Summary (Masterplots, Fourth Edition)
One evening in June, 1820, while walking in a meadow near Livorno (Leghorn), Italy, Percy Bysshe Shelley and his wife Mary Wollstonecraft Shelley heard skylarks sing. The next day, reflecting upon the experience, he wrote “To a Skylark” and sent it to his London publisher to be added to a forthcoming volume featuring Prometheus Unbound: A Lyrical Drama in Four Acts (pb. 1820). A similar story is told about “Ode to a Nightingale” (1820), which John Keats wrote in May, 1819, the morning after hearing the song of a nightingale nesting in a tree outside his window. The opening stanza of William Wordsworth’s “To a Cuckoo” (1802) anticipates Shelley’s poem in language and theme.
O blithe newcomer! I have heard,I hear thee and rejoice.O cuckoo! Shall I call thee bird,Or but a wandering voice?
Wordsworth’s “The Green Linnet” (1803, 1807), a similar paean to a songbird, includes the following lines:
Hail to Thee, far above the restIn joy of voice and pinion!Thou, Linnet! In thy green array,Presiding Spirit here to-day,Dost lead the revels of the May;And this is thy dominion.
Samuel Taylor Coleridge, in his “To the Nightingale” (1796), calls the bird “Sister of love-lorn Poets.” In all of these works, the essential reality of a bird is represented as being manifest not in a physical presence, but in a noncorporeal song that suggests to the poet a permanence denied to humankind. In sum, long before Shelley’s 1820 walk in the meadow, songbirds had become commonplace muses to Romantic poets.
“To a Skylark” is one of several poems Shelley wrote between 1816 and 1821 that sprang from his contemplation of the natural world. Others include “Ode to the West Wind” (1820), “Mont Blanc” (1817), and “The Cloud” (1820). It is divided into stanzas of four trimeter lines with a concluding alexandrine and has a traditional ababb rhyme scheme. This pattern of short lines with frequent enjambment hastens the progress of each stanza, which Shelley then brings to a brisk close with a final hexameter line. In addition, the opening trochaic foot of each line not only provides emphasis but also, combined with other aspects of the metrics, may be Shelley’s attempt to replicate in verse the flight of the bird.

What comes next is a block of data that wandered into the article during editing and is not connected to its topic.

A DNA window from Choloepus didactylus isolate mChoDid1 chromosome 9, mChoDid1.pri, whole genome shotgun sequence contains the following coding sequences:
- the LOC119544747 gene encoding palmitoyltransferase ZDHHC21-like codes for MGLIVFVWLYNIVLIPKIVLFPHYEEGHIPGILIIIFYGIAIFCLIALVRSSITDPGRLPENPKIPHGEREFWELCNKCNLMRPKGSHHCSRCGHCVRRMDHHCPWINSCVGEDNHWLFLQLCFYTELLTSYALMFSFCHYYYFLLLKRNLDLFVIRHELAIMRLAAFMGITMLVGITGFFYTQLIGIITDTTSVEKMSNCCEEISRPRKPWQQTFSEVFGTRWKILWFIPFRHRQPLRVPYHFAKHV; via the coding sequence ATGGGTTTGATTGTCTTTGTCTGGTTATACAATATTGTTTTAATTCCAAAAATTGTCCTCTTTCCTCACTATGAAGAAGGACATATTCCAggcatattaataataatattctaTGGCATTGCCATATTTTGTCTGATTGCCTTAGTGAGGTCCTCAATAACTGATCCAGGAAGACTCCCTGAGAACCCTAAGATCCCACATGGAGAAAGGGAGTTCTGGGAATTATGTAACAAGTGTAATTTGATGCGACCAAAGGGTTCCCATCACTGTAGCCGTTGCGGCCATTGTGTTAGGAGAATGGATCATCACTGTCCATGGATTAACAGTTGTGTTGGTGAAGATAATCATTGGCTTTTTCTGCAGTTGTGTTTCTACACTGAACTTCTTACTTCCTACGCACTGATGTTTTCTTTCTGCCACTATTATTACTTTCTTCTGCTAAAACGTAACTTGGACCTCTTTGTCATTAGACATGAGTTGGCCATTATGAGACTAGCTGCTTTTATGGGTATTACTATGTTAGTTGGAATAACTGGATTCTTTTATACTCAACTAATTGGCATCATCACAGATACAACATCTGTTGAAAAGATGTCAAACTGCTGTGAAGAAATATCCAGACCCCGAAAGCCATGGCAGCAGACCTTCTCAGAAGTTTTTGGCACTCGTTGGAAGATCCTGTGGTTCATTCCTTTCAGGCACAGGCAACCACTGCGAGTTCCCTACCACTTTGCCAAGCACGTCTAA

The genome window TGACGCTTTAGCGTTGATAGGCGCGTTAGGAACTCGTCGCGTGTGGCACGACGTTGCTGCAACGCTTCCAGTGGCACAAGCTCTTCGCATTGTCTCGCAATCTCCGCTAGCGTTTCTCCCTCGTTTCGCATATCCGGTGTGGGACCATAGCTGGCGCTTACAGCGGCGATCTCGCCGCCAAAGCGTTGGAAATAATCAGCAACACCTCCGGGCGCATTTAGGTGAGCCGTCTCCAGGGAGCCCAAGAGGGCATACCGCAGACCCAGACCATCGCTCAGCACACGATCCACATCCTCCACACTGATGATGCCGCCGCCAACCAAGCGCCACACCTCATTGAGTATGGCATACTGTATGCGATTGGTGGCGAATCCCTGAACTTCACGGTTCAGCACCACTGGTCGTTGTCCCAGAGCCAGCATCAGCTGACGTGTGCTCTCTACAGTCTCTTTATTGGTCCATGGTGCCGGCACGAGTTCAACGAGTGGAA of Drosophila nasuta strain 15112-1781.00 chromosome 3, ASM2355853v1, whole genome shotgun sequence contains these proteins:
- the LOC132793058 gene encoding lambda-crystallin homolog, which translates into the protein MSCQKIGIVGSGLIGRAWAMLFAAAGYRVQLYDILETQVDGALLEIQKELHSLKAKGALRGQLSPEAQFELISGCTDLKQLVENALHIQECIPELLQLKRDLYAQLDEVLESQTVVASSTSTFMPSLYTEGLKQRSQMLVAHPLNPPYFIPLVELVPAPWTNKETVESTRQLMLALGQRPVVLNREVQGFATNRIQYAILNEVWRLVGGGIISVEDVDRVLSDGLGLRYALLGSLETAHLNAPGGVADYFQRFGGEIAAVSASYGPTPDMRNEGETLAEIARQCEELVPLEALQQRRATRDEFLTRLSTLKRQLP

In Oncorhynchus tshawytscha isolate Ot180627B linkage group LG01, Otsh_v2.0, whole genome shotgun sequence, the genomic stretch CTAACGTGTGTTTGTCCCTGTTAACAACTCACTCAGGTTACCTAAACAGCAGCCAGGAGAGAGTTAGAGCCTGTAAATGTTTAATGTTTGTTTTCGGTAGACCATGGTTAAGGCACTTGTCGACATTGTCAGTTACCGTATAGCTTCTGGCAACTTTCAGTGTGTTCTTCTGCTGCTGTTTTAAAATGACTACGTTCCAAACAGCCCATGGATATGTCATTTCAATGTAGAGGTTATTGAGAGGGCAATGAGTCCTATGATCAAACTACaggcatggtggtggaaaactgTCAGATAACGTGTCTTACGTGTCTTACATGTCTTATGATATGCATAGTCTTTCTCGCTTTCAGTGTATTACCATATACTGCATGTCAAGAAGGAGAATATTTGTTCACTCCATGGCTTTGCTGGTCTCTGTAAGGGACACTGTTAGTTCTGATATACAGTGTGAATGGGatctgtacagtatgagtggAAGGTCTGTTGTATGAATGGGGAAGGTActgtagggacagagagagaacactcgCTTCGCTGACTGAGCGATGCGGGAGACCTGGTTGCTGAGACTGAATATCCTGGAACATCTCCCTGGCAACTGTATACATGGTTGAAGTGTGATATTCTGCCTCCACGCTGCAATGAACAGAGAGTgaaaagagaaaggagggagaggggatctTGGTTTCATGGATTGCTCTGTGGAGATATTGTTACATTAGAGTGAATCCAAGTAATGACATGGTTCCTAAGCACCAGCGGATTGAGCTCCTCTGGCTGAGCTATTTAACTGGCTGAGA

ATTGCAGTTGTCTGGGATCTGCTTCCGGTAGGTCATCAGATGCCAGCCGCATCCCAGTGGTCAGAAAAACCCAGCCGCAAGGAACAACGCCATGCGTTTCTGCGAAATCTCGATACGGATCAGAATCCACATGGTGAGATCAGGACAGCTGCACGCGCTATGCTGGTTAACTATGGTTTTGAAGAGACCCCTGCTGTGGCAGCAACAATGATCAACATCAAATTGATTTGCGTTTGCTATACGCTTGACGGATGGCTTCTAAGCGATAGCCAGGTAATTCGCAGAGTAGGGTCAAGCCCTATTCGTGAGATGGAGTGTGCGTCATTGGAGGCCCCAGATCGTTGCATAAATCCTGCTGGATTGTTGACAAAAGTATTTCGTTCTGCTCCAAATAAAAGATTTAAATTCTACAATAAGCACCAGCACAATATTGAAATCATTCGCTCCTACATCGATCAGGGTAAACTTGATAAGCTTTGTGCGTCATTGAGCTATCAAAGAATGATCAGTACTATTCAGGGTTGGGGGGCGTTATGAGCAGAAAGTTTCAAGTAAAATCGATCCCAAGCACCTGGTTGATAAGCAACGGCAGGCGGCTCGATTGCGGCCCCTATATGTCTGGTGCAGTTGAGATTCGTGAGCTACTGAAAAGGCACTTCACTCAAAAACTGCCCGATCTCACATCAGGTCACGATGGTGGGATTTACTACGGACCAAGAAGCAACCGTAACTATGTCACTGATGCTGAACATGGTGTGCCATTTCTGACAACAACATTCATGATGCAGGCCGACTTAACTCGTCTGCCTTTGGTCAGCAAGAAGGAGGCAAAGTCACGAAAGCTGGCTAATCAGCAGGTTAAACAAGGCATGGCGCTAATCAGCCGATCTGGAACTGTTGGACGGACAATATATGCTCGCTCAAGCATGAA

The poem effectively breaks into three parts. In the first part (lines 1-30), Shelley describes the flight of an actual skylark, albeit one that already has flown beyond his ability to see. The skylark, unlike most birds, sings only when flying, usually when it is too high to be seen from the ground: “from Heaven, or near it . . . singing still dost soar, and soaring ever singest.” Shelley betrays a note of envy in the opening words of the poem—“Hail to thee, blithe Spirit!”—by implying a contrast between the bird and himself....
(The entire section is 1311 words.)
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